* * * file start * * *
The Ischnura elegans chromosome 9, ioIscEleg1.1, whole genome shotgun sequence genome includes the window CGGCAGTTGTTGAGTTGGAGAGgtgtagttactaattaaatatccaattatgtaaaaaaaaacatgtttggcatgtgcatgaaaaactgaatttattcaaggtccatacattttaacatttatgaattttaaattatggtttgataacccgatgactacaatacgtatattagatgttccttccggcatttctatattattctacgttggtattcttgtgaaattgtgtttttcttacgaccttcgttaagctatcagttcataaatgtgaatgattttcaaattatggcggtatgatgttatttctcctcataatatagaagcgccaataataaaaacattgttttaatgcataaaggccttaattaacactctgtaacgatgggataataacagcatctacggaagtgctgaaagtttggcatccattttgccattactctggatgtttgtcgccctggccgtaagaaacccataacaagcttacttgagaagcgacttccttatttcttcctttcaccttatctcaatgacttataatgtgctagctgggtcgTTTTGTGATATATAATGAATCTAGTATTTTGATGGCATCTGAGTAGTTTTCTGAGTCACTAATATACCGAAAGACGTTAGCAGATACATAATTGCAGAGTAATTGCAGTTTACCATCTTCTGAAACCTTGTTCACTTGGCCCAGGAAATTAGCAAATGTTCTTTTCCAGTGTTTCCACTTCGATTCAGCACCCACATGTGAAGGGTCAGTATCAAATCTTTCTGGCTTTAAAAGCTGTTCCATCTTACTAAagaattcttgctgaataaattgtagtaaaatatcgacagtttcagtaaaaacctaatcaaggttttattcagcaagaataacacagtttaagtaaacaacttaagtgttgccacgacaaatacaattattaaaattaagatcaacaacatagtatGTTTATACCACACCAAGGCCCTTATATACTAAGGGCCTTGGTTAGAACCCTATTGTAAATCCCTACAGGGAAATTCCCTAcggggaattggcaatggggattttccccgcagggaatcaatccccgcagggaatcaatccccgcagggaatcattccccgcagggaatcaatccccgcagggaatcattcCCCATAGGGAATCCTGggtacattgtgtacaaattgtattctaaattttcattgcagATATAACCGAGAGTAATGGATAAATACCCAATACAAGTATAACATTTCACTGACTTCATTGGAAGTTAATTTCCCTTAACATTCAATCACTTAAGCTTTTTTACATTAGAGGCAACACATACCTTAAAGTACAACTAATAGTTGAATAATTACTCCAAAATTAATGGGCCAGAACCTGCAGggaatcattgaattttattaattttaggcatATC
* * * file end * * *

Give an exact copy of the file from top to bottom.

The Ischnura elegans chromosome 9, ioIscEleg1.1, whole genome shotgun sequence genome includes the window CGGCAGTTGTTGAGTTGGAGAGgtgtagttactaattaaatatccaattatgtaaaaaaaaacatgtttggcatgtgcatgaaaaactgaatttattcaaggtccatacattttaacatttatgaattttaaattatggtttgataacccgatgactacaatacgtatattagatgttccttccggcatttctatattattctacgttggtattcttgtgaaattgtgtttttcttacgaccttcgttaagctatcagttcataaatgtgaatgattttcaaattatggcggtatgatgttatttctcctcataatatagaagcgccaataataaaaacattgttttaatgcataaaggccttaattaacactctgtaacgatgggataataacagcatctacggaagtgctgaaagtttggcatccattttgccattactctggatgtttgtcgccctggccgtaagaaacccataacaagcttacttgagaagcgacttccttatttcttcctttcaccttatctcaatgacttataatgtgctagctgggtcgTTTTGTGATATATAATGAATCTAGTATTTTGATGGCATCTGAGTAGTTTTCTGAGTCACTAATATACCGAAAGACGTTAGCAGATACATAATTGCAGAGTAATTGCAGTTTACCATCTTCTGAAACCTTGTTCACTTGGCCCAGGAAATTAGCAAATGTTCTTTTCCAGTGTTTCCACTTCGATTCAGCACCCACATGTGAAGGGTCAGTATCAAATCTTTCTGGCTTTAAAAGCTGTTCCATCTTACTAAagaattcttgctgaataaattgtagtaaaatatcgacagtttcagtaaaaacctaatcaaggttttattcagcaagaataacacagtttaagtaaacaacttaagtgttgccacgacaaatacaattattaaaattaagatcaacaacatagtatGTTTATACCACACCAAGGCCCTTATATACTAAGGGCCTTGGTTAGAACCCTATTGTAAATCCCTACAGGGAAATTCCCTAcggggaattggcaatggggattttccccgcagggaatcaatccccgcagggaatcaatccccgcagggaatcattccccgcagggaatcaatccccgcagggaatcattcCCCATAGGGAATCCTGggtacattgtgtacaaattgtattctaaattttcattgcagATATAACCGAGAGTAATGGATAAATACCCAATACAAGTATAACATTTCACTGACTTCATTGGAAGTTAATTTCCCTTAACATTCAATCACTTAAGCTTTTTTACATTAGAGGCAACACATACCTTAAAGTACAACTAATAGTTGAATAATTACTCCAAAATTAATGGGCCAGAACCTGCAGggaatcattgaattttattaattttaggcatATC